Leonard Susskind presents an example of rotational symmetry and derives the angular momentum operator as the generator of this symmetry. He then discusses symmetry groups and Lie algebras, and shows how these concepts require that magnetic quantum numbers - i.e. spin - must have whole- or half-integer values.
Professor Susskind presents an example of rotational symmetry and derives the angular momentum operator as the generator of this symmetry. He then presents the concept of degenerate states, and shows that any two symmetries that do not commute imply degeneracy. Symmetries that do not commute can form a symmetry group, and the generators of these symmetries form a Lie algebra.
The angular momentum generators in three dimensions are an example of a symmetry group. Professor Susskind then derives the raising and lowering operators from the angular momentum generators, and shows how they are used to raise or lower the magnetic quantum number of a system between degenerate energy states. Due to reflection symmetry, these states must have whole- or half-integer values for the magnetic quantum number.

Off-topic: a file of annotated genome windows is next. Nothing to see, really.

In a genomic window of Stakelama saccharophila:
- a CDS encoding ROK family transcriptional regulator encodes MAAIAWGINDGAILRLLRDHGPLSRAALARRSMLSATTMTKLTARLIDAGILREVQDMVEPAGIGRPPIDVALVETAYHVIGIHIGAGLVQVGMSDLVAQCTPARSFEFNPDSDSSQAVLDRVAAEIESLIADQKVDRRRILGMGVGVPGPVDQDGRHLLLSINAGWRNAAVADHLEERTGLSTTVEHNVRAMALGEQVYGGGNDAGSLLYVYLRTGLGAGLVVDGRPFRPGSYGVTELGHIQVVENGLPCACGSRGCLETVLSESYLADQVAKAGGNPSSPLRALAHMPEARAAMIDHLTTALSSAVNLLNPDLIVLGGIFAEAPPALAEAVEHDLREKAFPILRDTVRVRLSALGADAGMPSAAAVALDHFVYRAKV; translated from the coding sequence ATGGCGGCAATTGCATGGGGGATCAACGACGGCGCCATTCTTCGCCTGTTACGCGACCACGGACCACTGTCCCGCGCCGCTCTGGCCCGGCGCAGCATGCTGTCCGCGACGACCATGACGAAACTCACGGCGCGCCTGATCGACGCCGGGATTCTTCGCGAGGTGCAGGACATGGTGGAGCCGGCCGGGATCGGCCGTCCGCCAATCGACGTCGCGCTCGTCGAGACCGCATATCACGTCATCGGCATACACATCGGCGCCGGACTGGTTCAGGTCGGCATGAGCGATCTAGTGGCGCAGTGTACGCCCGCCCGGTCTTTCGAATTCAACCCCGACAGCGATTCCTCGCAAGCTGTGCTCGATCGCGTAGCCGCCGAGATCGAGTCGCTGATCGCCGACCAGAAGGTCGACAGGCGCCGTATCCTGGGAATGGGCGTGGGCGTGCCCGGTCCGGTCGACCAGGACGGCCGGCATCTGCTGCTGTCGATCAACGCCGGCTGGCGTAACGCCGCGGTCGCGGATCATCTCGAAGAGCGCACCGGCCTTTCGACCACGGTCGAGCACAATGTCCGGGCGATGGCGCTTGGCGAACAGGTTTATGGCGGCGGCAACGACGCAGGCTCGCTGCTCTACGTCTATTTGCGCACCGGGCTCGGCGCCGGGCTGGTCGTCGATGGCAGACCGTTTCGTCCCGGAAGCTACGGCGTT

This course will explore the various types of quantum systems that occur in nature, from harmonic oscillators to atoms and molecules, photons, and quantum fields. Students will learn what it means for an electron to be a fermion and how that leads to the Pauli exclusion principle. They will also learn what it means for a photon to be a boson and how that allows us to build radios and lasers. The strange phenomenon of quantum tunneling will lead to an understanding of how nuclei emit alpha particles and how the same effect predicts that cosmological space can “boil.” Finally, the course will delve into the world of quantum field theory and the relation between waves and particles.